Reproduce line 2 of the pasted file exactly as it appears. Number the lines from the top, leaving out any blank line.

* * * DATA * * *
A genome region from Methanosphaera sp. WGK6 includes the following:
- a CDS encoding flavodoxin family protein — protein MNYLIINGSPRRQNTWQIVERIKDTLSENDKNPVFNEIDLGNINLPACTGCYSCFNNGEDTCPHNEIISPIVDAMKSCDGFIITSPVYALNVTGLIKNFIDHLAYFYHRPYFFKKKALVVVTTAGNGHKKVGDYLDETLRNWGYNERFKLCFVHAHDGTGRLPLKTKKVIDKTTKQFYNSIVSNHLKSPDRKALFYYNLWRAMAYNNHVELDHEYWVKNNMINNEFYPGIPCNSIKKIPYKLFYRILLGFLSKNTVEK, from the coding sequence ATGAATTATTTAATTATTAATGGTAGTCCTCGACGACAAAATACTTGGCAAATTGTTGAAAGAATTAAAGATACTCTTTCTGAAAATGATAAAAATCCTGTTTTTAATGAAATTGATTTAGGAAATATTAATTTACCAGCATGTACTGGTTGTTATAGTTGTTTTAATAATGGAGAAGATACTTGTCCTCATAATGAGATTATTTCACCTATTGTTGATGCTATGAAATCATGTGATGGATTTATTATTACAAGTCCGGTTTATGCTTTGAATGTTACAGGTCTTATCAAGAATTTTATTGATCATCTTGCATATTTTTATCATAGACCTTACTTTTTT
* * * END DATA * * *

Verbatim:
- a CDS encoding flavodoxin family protein — protein MNYLIINGSPRRQNTWQIVERIKDTLSENDKNPVFNEIDLGNINLPACTGCYSCFNNGEDTCPHNEIISPIVDAMKSCDGFIITSPVYALNVTGLIKNFIDHLAYFYHRPYFFKKKALVVVTTAGNGHKKVGDYLDETLRNWGYNERFKLCFVHAHDGTGRLPLKTKKVIDKTTKQFYNSIVSNHLKSPDRKALFYYNLWRAMAYNNHVELDHEYWVKNNMINNEFYPGIPCNSIKKIPYKLFYRILLGFLSKNTVEK, from the coding sequence ATGAATTATTTAATTATTAATGGTAGTCCTCGACGACAAAATACTTGGCAAATTGTTGAAAGAATTAAAGATACTCTTTCTGAAAATGATAAAAATCCTGTTTTTAATGAAATTGATTTAGGAAATATTAATTTACCAGCATGTACTGGTTGTTATAGTTGTTTTAATAATGGAGAAGATACTTGTCCTCATAATGAGATTATTTCACCTATTGTTGATGCTATGAAATCATGTGATGGATTTATTATTACAAGTCCGGTTTATGCTTTGAATGTTACAGGTCTTATCAAGAATTTTATTGATCATCTTGCATATTTTTATCATAGACCTTACTTTTTT